Advisory locking with ActiveRecord

Not too long ago we had a problem with doing (almost) guaranteed inserts for columns with unique constraints on them (see this post).

Today I was facing a similar problem, from a bit different angle – we needed to track a sequential number (think of it as a auto incrementing value, like primary keys), which would only be incremented on certain conditions and it absolutely cannot fail due to race conditions.

The Setup

So we have a model, which has :number column, which should be sequential and also unique.

When the object transitions to a certain state, the :number for this row should be incremented by one and saved. Some objects won’t reach this state at all, some will do it many times.
Also, the :number column has an unique index defined on it, ensuring that there cannot be several objects with the same value in this column.

This incrementation needs to be reliable, it has to be successful incrementing the number and saving it without any uniqueness conflicts. The most common case for this operation to fail would be a race condition — one user does a "SELECT MAX(number) + 1 from objects" and stores the return value.

Now another user does exactly the same thing at the same time. They both have the value stored and they are both ready to update their respective :number columns with the value. When the first user calls the update query, it finishes just fine. But the second user is dealing with stale data now and his/her update query will fail due to the unique constraint defined on the :number field.

The Idea

We tried to approach this problem from several angles, considering several options, starting from Rails’ validate_uniqueness_of, using transactions and retrying for a set amount of times (see the post I linked to before), database triggers etc.

Finally we ended up with the idea of using some kind of locking. We can’t use table level locks as this would block all operations on the table during the lock period. Neither can we use SELECT FOR UPDATE row locking, as we are not actually selecting any rows for updating.

The third option was PostgreSQL advisory locking (in MySQL this is called “named locks”).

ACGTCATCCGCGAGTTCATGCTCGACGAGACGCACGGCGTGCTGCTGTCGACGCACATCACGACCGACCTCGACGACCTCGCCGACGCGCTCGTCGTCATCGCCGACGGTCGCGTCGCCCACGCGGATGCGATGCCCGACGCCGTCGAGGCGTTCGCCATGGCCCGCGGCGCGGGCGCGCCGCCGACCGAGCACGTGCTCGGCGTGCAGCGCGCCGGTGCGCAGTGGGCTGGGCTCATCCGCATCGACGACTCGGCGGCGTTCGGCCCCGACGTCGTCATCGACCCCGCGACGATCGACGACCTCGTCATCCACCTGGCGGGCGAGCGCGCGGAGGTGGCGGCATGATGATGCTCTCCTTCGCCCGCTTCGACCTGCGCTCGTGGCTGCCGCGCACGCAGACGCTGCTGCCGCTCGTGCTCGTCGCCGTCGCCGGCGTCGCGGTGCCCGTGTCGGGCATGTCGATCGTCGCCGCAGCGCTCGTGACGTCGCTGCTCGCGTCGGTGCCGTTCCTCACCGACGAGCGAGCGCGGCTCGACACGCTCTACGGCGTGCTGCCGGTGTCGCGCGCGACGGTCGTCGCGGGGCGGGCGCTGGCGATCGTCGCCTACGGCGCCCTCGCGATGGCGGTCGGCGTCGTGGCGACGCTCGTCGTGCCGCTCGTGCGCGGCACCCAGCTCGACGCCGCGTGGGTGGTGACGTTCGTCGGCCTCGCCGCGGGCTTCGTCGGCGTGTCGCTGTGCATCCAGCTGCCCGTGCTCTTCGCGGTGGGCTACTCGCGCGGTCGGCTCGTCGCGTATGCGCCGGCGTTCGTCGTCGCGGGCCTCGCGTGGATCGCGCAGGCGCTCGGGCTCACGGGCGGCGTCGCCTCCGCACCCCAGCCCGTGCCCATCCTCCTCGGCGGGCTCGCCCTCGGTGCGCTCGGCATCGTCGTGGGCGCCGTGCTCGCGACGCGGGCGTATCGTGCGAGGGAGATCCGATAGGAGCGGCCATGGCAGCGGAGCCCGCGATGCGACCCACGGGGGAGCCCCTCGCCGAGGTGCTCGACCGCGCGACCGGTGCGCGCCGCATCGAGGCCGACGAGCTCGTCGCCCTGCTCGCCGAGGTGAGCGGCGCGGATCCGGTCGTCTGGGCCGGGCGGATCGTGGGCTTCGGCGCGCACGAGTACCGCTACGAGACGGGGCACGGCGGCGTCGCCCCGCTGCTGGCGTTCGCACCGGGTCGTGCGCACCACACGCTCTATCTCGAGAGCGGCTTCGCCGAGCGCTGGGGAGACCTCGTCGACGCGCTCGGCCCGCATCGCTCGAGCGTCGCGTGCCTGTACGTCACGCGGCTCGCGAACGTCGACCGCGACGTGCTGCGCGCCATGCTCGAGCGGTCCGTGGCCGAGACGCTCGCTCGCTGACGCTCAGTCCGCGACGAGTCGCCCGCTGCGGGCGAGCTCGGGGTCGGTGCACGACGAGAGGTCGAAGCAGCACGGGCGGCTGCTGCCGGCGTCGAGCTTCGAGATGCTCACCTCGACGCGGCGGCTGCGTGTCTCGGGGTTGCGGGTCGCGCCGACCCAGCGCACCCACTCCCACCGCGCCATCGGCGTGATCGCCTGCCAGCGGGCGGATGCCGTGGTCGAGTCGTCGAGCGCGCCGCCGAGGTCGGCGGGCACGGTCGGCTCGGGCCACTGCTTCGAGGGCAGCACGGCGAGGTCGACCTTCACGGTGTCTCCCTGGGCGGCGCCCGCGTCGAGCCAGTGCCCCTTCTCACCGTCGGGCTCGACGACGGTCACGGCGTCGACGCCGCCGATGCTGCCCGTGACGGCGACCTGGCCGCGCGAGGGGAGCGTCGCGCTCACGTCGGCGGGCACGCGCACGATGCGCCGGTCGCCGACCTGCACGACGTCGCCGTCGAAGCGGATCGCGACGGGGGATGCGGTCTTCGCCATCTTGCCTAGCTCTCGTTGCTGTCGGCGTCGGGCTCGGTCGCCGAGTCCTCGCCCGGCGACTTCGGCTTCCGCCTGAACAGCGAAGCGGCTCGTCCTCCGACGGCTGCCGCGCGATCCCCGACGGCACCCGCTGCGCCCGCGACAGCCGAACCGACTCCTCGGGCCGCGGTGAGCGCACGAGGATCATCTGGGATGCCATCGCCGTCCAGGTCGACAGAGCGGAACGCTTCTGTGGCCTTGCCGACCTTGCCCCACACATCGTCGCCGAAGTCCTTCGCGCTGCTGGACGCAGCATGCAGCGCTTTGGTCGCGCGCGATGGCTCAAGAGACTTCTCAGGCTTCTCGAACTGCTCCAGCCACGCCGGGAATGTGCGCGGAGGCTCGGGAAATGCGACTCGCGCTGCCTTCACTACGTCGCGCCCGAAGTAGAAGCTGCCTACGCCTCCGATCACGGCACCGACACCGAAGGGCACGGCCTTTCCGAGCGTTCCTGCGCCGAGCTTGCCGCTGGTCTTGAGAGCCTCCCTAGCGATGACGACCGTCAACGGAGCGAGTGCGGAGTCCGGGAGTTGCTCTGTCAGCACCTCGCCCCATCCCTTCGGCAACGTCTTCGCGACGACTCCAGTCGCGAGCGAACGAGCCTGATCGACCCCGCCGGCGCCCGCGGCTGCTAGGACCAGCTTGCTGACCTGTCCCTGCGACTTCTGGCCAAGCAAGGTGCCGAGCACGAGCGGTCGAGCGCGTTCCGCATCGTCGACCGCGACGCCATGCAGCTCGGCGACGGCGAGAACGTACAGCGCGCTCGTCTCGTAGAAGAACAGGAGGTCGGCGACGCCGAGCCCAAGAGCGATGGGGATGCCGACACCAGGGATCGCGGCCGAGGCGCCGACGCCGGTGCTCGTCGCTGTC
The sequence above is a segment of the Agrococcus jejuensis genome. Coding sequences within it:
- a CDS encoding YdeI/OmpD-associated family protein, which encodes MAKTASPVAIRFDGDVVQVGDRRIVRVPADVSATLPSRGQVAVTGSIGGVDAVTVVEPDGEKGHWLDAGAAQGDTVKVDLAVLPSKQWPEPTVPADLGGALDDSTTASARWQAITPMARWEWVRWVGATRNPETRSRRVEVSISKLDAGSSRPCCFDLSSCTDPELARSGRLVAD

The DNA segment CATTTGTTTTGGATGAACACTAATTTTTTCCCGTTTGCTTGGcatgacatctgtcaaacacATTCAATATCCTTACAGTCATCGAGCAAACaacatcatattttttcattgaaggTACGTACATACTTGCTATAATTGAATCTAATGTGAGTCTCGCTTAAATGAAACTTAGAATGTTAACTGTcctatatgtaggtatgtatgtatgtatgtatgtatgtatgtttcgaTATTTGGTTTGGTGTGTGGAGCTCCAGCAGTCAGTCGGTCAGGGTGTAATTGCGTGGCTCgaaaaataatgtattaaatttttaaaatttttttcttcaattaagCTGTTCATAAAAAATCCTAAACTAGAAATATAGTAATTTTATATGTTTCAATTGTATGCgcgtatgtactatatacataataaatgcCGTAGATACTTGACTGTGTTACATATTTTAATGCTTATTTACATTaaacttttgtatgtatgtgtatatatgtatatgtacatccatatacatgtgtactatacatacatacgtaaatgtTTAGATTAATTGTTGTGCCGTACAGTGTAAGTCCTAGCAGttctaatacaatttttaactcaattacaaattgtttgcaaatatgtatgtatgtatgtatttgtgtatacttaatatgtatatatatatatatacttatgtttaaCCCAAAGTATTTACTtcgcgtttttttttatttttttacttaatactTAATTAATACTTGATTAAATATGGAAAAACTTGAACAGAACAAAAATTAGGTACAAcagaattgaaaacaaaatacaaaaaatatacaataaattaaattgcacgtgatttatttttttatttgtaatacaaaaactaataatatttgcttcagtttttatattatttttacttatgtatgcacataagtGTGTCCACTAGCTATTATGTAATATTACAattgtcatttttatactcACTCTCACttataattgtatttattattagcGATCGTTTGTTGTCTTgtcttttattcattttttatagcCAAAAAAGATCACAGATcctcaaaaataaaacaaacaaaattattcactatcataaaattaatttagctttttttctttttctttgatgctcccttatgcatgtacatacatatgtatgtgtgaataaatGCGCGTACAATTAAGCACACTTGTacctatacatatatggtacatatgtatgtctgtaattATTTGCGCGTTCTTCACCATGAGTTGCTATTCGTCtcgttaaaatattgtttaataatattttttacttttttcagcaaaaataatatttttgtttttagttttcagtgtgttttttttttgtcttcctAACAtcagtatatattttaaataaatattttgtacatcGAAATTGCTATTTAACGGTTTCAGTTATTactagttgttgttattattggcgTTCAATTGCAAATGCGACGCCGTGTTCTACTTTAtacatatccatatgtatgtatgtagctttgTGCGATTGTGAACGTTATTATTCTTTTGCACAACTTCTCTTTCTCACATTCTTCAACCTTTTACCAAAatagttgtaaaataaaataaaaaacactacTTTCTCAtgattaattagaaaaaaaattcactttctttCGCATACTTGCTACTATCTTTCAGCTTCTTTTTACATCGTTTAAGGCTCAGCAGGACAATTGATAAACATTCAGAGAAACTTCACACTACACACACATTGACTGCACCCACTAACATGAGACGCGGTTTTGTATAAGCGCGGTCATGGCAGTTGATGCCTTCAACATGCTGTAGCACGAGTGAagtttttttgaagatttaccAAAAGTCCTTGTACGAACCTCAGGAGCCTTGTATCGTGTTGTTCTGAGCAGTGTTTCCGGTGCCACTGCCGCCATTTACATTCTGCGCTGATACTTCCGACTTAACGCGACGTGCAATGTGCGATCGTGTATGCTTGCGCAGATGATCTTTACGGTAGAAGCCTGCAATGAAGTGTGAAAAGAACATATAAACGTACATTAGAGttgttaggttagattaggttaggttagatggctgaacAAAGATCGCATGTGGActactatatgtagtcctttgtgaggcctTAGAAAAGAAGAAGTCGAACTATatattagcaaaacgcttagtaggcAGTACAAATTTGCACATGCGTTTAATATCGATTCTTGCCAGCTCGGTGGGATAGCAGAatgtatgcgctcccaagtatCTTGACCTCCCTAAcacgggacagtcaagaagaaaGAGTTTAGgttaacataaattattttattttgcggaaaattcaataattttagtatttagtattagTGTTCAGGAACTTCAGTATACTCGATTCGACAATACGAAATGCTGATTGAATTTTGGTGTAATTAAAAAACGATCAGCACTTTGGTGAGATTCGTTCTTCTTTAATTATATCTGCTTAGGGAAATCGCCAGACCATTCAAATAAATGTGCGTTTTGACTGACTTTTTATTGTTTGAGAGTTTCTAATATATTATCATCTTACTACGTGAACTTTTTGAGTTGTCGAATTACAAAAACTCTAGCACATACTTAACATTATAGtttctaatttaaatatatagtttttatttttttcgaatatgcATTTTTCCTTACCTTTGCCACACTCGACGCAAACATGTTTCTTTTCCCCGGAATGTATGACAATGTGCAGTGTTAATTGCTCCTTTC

The idea was to wrap a piece of code (in this case incrementing the number and saving it) inside an advisory lock, which would effectively ensure that only one increment and save operation would be run at any given time, guaranteeing that there won’t be race conditions issues.

While locking in itself is a nice solution for concurrency issues, you shouldn’t go overboard with it. Excessive locking can lead to unnecessary blocking and even deadlocks. Remember: use locking as much as you need and as little as possible.

The Solution

The most basic functionality we needed was just to wrap some operations inside – we obtain a lock, identified by a pair of keys (consisting of the current entity id and operation type), do the operation and release the lock. Also note that the lock must be released upon errors raised by the wrapped code.

First step was to create a simple ActiveRecord extension, providing obtain_advisory_lock(key, type, &block) method.

# code in "lib/ext/active_record/advisory_lock.rb"
module ActiveRecord
  module AdvisoryLock

    def obtain_advisory_lock(*params, &block)
      self.class.obtain_advisory_lock(*params, &block)

    def self.obtain_advisory_lock(*params, &block)
      key, type = { |param| param.to_i }

      raise ArgumentError, "Method expects a block" unless block_given?

      obtain_lock(key, type)

        yield block
        release_lock(key, type)


    def obtain_lock(key1, key2)
        connection.execute("SELECT pg_advisory_lock(#{key1})")
       connection.execute("SELECT pg_advisory_lock(#{key1}, #{key2})")

    def release_lock(key1, key2)
        connection.execute("SELECT pg_advisory_unlock(#{key1})")
        connection.execute("SELECT pg_advisory_unlock(#{key1}, #{key2})")


ActiveRecord::Base.__send__(:include, ActiveRecord::AdvisoryLock)

# code in some initializer
require "ext/active_record/advisory_lock"

Note that this code supports two separate ways of obtaining and releasing a lock – one parameter, a bigint or two parameters, both integers.

Now it really simple to implement the method for incrementing the :number in a safe, reliable way.

def increment_number
  # return if we already have a number set for this record
  # in case this is not the first time the conditions are met and this method is fired
  return unless self.number.nil?

  # LOCK_SEQUENCE is just an enum for defining different locking operations
  obtain_advisory_lock(, LOCK_SEQUENCE) do
    update_attribute(:number, self.class.calculate(:max, :number).to_i + 1)

The resulting SQL output running this method looks like this:

SQL (0.1ms) SELECT pg_advisory_lock(1, 2)
SQL (0.5ms) SELECT MAX("number") from "objects"
Object Update (0.4ms) UPDATE "objects" SET "number" = 2, WHERE "id" = 10
SQL (0.4ms) SELECT pg_advisory_unlock(1, 2)

And that’s it! We have effectively secured that every number increment operation will be done within a blocking lock, eliminating any uniqueness issues caused by possible race conditions.

Tanel Suurhans
Tanel is an experienced Software Engineer with strong background in variety of technologies. He is extremely passionate about creating high quality software and constantly explores new technologies.

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